‘Settlements are created with the sole purpose of permanently establishing Jewish Israelis on occupied land; this is a war crime under international law and “annexation” has no bearing on this legal determination,’ said Saleh Higazi
On 20 April, following Israel’s third elections in 10 months, Israeli Prime Minister Netanyahu and his political rival Benny Gantz formed a coalition government under a unity deal.
The deal included an agreement which would allow Israel’s government to start the domestic process of annexing parts of the occupied West Bank that include Israeli settlements and the area of the Jordan Valley. Israel’s annexation plans follow the announcement by US President Donald Trump’s so-called ‘deal of the century’ in January 2020 which proposed areas of the occupied West Bank be annexed by Israel.
Amnesty International has made it clear that the Trump Administration’s plan would serve only to worsen human rights violations and enshrine the entrenched impunity that has fuelled decades of war crimes, crimes against humanity and other grave violations.
The international community should also reject the so-called ‘deal of the century’, and any other proposal seeking to undermine the inalienable rights of the Palestinian people, including the right of return of Palestinian refugees, said Amnesty, which also called on governments to offer their full political and practical support to the International Criminal Court (ICC) as it decides on its jurisdiction over the ‘situation in Palestine’.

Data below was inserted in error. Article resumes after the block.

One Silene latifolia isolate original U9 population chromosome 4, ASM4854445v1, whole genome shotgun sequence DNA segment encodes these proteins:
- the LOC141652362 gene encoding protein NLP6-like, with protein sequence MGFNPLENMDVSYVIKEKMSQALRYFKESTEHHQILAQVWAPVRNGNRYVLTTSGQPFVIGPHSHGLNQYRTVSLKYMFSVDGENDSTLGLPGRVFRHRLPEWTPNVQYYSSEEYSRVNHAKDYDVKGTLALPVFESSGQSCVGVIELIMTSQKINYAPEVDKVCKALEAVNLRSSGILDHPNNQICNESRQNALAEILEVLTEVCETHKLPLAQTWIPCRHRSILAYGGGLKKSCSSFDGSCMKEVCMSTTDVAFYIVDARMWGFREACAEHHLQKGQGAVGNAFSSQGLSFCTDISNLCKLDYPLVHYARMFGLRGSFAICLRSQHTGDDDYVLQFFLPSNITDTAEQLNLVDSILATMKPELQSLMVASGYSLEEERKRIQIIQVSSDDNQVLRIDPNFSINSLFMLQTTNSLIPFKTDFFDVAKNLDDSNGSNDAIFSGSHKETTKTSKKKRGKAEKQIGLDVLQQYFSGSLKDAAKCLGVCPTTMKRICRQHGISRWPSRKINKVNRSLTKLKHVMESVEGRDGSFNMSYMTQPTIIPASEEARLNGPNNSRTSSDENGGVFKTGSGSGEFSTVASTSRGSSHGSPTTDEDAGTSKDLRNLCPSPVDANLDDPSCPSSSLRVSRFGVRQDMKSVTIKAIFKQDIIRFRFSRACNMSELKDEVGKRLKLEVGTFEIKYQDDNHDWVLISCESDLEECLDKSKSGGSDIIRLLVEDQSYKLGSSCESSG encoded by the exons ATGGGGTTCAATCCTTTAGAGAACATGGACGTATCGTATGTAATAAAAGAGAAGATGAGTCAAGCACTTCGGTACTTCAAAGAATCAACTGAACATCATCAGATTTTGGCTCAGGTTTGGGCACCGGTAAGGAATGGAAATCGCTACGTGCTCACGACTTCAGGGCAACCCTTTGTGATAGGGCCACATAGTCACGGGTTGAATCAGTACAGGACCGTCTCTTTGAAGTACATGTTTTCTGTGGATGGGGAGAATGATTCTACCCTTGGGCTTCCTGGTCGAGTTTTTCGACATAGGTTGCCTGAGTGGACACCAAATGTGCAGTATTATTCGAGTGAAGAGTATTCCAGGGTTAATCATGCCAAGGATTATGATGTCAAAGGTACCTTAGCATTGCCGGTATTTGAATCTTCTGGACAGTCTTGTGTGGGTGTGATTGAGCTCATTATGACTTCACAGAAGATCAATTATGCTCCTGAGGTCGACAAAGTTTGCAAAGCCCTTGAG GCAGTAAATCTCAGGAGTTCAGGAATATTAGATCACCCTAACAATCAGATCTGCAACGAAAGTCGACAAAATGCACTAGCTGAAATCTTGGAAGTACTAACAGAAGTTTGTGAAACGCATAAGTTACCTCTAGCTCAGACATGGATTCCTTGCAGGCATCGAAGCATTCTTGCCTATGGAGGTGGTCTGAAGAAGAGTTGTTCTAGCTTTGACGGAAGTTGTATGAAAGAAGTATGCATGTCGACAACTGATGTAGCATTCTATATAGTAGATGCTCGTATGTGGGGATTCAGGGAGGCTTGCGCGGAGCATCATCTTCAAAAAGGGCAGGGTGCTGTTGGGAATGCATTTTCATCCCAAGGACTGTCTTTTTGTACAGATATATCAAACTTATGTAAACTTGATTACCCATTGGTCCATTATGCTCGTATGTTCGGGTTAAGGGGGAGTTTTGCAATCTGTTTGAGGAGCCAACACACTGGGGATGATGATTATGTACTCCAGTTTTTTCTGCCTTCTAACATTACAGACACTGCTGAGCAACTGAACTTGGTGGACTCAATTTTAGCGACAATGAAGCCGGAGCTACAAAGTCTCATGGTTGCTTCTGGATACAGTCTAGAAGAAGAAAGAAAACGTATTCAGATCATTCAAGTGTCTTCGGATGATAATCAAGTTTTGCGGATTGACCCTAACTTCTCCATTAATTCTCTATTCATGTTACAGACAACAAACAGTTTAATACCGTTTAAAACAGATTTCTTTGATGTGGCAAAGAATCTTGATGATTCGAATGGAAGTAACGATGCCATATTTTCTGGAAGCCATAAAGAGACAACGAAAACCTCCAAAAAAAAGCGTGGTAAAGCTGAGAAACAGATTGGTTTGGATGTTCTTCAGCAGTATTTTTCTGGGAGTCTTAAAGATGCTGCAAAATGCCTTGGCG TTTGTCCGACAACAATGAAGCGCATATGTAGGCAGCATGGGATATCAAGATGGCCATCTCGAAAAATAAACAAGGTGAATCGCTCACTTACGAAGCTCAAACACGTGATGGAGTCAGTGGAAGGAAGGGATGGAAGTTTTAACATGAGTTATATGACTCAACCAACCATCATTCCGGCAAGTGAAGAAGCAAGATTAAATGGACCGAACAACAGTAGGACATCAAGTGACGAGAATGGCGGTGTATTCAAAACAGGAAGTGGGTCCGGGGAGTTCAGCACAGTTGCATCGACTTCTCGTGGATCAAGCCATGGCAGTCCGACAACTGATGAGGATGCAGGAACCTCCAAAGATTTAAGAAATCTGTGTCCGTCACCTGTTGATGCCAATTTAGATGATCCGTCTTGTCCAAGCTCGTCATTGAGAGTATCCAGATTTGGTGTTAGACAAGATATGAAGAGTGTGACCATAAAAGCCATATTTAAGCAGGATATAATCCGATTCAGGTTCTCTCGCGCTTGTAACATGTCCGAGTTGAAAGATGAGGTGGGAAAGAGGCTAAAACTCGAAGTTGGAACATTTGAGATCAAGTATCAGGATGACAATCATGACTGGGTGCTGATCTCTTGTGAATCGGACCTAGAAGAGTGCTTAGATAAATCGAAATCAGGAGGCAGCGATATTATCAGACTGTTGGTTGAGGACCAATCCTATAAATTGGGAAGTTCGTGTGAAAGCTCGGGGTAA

The Israeli plan came publicly unstuck on Wednesday morning, July 1st, when Gabi Ashkenazi, a member of the centrist Blue and White party, which has partnered up with Netanyahu’s conservative Likud, told Israel’s Army Radio: ‘It seems unlikely to me that this will happen today.’
‘I reckon there will be nothing today, regarding (the extension of Israeli) sovereignty,’ he added.
Netanyahu also suggested that there would be a delay in his annexation plan after he failed to get the green light for the move both from his key coalition partner Benny Gantz and the United States.
Netanyahu said on Tuesday that discussions with the United States on his decision to annex Palestinian territories under President Donald Trump’s contentious Middle East plan would continue ‘in the coming days’, indicating he would miss his self-imposed July 1 target date.
The deal of the century envisions Jerusalem al-Quds as ‘Israel’s undivided capital’ and allows the Tel Aviv regime to annex settlements in the occupied West Bank and the Jordan Valley. The plan also denies Palestinian refugees the right of return to their homeland, among other controversial terms.
Israel’s US-backed annexation scheme has triggered waves of protest rallies around the globe.
‘I spoke about the question of sovereignty, which we are working on these days and we will continue to work on in the coming days,’ Netanyahu said shortly after wrapping up talks with US Ambassador David Friedman and special Middle East envoy Avi Berkowitz.
Netanyahu’s highly-contentious scheme to annex parts of the occupied Palestinian territory appears to be in disarray as his key coalition partner Ganz and a group of US lawmakers signalled their opposition to the move.
In recent days, Netanyahu and alternate prime minister Gantz have continued to spar publicly over the timing of the annexation plans, with the latter stating that it is too early to begin implementing them.
Speaking in an interview with the Ynet news site, Gantz said he believed that Israel had not yet gained the necessary diplomatic backing for implementing annexation plans.
Israel’s Channel 12 TV reported on Tuesday that American negotiators were asking Israel to make ‘a significant step as a gesture to the Palestinians, such as handing over some lands in Area C of the West Bank, where Tel Aviv maintains full control.